From the National Network to End Domestic Violence website:
Domestic violence is a crime of epidemic proportions and a public health crisis – affecting one in every four women during her life time and 15.5 million children every year.
Urge Congress to Reauthorize the Family Violence Prevention and Services Act (FVPSA)
FVPSA is the heart of our nation’s response to domestic violence – funding lifesaving services for victims and their children at over 1,600 domestic violence shelters and programs across the country. However, FVPSA expired in 2008 and must be reauthorized so federal funds can continue to support crucial work. Please help ensure victims and their children have a place to rebuild their shattered lives.
Too many of us can relate to victims of domestic violence. When I read about the resources that are available to victims today, I am reminded of my own experience back i nthe 1980′s. My then husband, a Nam combat vet, was coming home dead drunk about four nights of the week.
He’d usually arrive home about 3 or 4 am. I’d never know what to expect. Some nights he’d be in a romantic mood. Other nights, he’d be in an angry, hateful mood. One night he called from a bar, and was verbally abusive on the phone. I knew I would be in for a hellish night once he got home. I was at my breaking point, and decided I was not going to be there when he arrived.
Not wanting to go to my parents (too ashamed for them to know what was really going on in my life) I drove myself and yyoung daughter to a pay phone. I looked in the yellow pages and called a womens’ shelter. A female answered the phone. I told her I was frantic, and needed a safe place to spend the night.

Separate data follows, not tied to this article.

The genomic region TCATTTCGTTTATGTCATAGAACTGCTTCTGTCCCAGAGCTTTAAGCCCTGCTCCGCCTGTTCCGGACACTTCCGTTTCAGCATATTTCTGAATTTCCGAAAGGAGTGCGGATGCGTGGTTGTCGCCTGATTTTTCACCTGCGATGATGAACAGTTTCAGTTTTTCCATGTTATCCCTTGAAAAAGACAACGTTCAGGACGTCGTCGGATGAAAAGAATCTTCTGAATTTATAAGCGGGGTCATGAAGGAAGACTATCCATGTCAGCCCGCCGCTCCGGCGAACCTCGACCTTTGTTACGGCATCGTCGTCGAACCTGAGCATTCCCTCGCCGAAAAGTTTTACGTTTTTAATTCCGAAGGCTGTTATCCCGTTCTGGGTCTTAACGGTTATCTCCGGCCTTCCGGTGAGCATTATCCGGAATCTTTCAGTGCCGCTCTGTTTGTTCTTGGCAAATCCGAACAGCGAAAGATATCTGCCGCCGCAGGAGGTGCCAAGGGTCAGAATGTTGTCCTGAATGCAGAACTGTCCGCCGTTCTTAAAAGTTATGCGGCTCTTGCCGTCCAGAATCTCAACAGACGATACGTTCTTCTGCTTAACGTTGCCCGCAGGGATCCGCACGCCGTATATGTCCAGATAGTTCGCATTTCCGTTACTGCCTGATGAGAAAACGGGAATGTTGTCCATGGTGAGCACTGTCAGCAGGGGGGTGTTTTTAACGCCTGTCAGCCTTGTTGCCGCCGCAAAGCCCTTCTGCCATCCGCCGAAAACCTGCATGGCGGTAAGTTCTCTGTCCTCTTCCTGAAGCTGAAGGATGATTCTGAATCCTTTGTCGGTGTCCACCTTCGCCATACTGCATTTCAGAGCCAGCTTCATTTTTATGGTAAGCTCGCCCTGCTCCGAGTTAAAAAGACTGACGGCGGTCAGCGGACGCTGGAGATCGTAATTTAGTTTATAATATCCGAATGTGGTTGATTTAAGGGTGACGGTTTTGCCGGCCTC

She answered, “I’m sorry, I can’t help you. There’s no counselor here right now. I’m just staying here myself.” Hearing her words, I felt like I’d just been punched hard in my stomach. It had taken me years to get to this point of utter desperation. I hung up the phone and got back in the car. I looked in my purse, and counted out thirty-five dollars.
I started driving to a main drag in our town, that had numerous cheap motels. Soon, my befuddled daughter and I were inside a dreary room, with a double bed. We laid down and tried to rest, but angy, drunken voices next door made it impossible to relax (as if we could have considering the circumstances).
It was a horrendous experience; one that to this day I’d rather not recall..After that night, I felt more trapped in my situation than ever. I’d finally reached out fo help, and exposed my dirty little secret, and there was no help for me.
That’s why I feel so passionate about the availability of domestic violence shelters for those who are suffering abuse at home. I pray no woman (or man) who is being abused, will ever be turned away, as I was. Now, some twenty-five years late, I still get a knot in my stomach whenever I pass by a Scottish Inn motel.
Organizations such as the National Network to End Domestic Violence are working hard to make sure a safe place will exist for those who need it.